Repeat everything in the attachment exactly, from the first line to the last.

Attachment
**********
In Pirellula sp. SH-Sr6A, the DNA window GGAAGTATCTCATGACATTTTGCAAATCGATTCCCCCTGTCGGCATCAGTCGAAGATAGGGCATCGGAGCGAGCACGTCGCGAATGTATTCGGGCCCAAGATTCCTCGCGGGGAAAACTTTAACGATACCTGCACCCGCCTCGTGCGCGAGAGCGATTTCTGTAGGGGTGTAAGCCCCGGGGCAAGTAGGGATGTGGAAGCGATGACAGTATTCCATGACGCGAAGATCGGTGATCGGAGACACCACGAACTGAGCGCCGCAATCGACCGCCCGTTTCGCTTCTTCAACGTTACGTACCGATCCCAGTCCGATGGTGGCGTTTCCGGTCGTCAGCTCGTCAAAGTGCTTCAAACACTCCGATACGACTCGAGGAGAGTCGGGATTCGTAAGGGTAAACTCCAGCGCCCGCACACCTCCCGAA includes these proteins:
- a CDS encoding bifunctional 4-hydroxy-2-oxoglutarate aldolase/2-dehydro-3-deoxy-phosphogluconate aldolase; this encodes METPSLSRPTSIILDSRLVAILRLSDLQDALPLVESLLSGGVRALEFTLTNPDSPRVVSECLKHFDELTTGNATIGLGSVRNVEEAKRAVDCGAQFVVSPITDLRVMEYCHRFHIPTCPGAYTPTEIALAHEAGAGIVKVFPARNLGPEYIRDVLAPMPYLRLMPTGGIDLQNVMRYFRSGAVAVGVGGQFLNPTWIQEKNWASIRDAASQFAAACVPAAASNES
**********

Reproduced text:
In Pirellula sp. SH-Sr6A, the DNA window GGAAGTATCTCATGACATTTTGCAAATCGATTCCCCCTGTCGGCATCAGTCGAAGATAGGGCATCGGAGCGAGCACGTCGCGAATGTATTCGGGCCCAAGATTCCTCGCGGGGAAAACTTTAACGATACCTGCACCCGCCTCGTGCGCGAGAGCGATTTCTGTAGGGGTGTAAGCCCCGGGGCAAGTAGGGATGTGGAAGCGATGACAGTATTCCATGACGCGAAGATCGGTGATCGGAGACACCACGAACTGAGCGCCGCAATCGACCGCCCGTTTCGCTTCTTCAACGTTACGTACCGATCCCAGTCCGATGGTGGCGTTTCCGGTCGTCAGCTCGTCAAAGTGCTTCAAACACTCCGATACGACTCGAGGAGAGTCGGGATTCGTAAGGGTAAACTCCAGCGCCCGCACACCTCCCGAA includes these proteins:
- a CDS encoding bifunctional 4-hydroxy-2-oxoglutarate aldolase/2-dehydro-3-deoxy-phosphogluconate aldolase; this encodes METPSLSRPTSIILDSRLVAILRLSDLQDALPLVESLLSGGVRALEFTLTNPDSPRVVSECLKHFDELTTGNATIGLGSVRNVEEAKRAVDCGAQFVVSPITDLRVMEYCHRFHIPTCPGAYTPTEIALAHEAGAGIVKVFPARNLGPEYIRDVLAPMPYLRLMPTGGIDLQNVMRYFRSGAVAVGVGGQFLNPTWIQEKNWASIRDAASQFAAACVPAAASNES